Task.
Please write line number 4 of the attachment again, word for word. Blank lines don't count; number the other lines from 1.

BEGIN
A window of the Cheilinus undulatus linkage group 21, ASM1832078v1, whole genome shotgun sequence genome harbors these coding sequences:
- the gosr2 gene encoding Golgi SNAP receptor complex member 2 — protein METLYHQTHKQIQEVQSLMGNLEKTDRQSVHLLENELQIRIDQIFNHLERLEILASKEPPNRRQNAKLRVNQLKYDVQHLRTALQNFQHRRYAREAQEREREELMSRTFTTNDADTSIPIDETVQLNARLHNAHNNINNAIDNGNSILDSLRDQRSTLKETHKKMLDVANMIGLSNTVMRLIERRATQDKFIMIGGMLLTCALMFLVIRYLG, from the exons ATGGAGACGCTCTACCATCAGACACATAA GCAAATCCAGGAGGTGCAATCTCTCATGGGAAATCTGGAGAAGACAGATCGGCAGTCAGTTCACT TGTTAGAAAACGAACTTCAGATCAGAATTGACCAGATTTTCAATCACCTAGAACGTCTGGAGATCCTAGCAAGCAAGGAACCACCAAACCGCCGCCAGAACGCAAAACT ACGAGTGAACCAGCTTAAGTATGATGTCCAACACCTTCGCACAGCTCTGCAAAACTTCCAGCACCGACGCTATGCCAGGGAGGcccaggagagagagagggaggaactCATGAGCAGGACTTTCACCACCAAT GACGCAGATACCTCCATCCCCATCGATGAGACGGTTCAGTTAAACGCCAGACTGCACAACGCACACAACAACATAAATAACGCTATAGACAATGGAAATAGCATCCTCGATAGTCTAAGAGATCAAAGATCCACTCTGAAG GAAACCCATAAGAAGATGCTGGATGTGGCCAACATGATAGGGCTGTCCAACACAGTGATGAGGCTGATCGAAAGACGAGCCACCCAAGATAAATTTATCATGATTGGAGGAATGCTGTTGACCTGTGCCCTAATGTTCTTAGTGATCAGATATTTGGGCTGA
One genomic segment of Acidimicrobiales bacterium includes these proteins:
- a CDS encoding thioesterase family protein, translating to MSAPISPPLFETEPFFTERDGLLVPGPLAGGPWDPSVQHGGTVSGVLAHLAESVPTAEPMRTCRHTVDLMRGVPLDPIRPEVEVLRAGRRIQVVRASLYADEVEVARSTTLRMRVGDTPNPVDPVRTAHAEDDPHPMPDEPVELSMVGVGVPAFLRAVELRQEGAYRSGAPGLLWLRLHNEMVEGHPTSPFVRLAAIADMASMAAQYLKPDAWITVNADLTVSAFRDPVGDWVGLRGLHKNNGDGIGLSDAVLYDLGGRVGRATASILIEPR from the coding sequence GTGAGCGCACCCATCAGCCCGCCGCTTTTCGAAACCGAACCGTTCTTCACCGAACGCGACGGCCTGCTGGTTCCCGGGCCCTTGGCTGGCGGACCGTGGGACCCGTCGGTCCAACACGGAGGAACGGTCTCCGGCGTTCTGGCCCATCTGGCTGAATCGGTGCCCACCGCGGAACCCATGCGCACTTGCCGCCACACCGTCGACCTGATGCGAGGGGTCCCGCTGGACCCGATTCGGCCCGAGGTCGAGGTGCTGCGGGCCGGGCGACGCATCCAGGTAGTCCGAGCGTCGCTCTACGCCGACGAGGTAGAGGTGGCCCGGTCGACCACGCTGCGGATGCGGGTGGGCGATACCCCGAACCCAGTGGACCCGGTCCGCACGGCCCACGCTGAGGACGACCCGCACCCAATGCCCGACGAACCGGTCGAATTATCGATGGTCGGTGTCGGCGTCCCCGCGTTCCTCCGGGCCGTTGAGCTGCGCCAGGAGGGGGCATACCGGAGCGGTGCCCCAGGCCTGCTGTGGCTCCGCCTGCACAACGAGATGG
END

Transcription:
- a CDS encoding thioesterase family protein, translating to MSAPISPPLFETEPFFTERDGLLVPGPLAGGPWDPSVQHGGTVSGVLAHLAESVPTAEPMRTCRHTVDLMRGVPLDPIRPEVEVLRAGRRIQVVRASLYADEVEVARSTTLRMRVGDTPNPVDPVRTAHAEDDPHPMPDEPVELSMVGVGVPAFLRAVELRQEGAYRSGAPGLLWLRLHNEMVEGHPTSPFVRLAAIADMASMAAQYLKPDAWITVNADLTVSAFRDPVGDWVGLRGLHKNNGDGIGLSDAVLYDLGGRVGRATASILIEPR from the coding sequence GTGAGCGCACCCATCAGCCCGCCGCTTTTCGAAACCGAACCGTTCTTCACCGAACGCGACGGCCTGCTGGTTCCCGGGCCCTTGGCTGGCGGACCGTGGGACCCGTCGGTCCAACACGGAGGAACGGTCTCCGGCGTTCTGGCCCATCTGGCTGAATCGGTGCCCACCGCGGAACCCATGCGCACTTGCCGCCACACCGTCGACCTGATGCGAGGGGTCCCGCTGGACCCGATTCGGCCCGAGGTCGAGGTGCTGCGGGCCGGGCGACGCATCCAGGTAGTCCGAGCGTCGCTCTACGCCGACGAGGTAGAGGTGGCCCGGTCGACCACGCTGCGGATGCGGGTGGGCGATACCCCGAACCCAGTGGACCCGGTCCGCACGGCCCACGCTGAGGACGACCCGCACCCAATGCCCGACGAACCGGTCGAATTATCGATGGTCGGTGTCGGCGTCCCCGCGTTCCTCCGGGCCGTTGAGCTGCGCCAGGAGGGGGCATACCGGAGCGGTGCCCCAGGCCTGCTGTGGCTCCGCCTGCACAACGAGATGG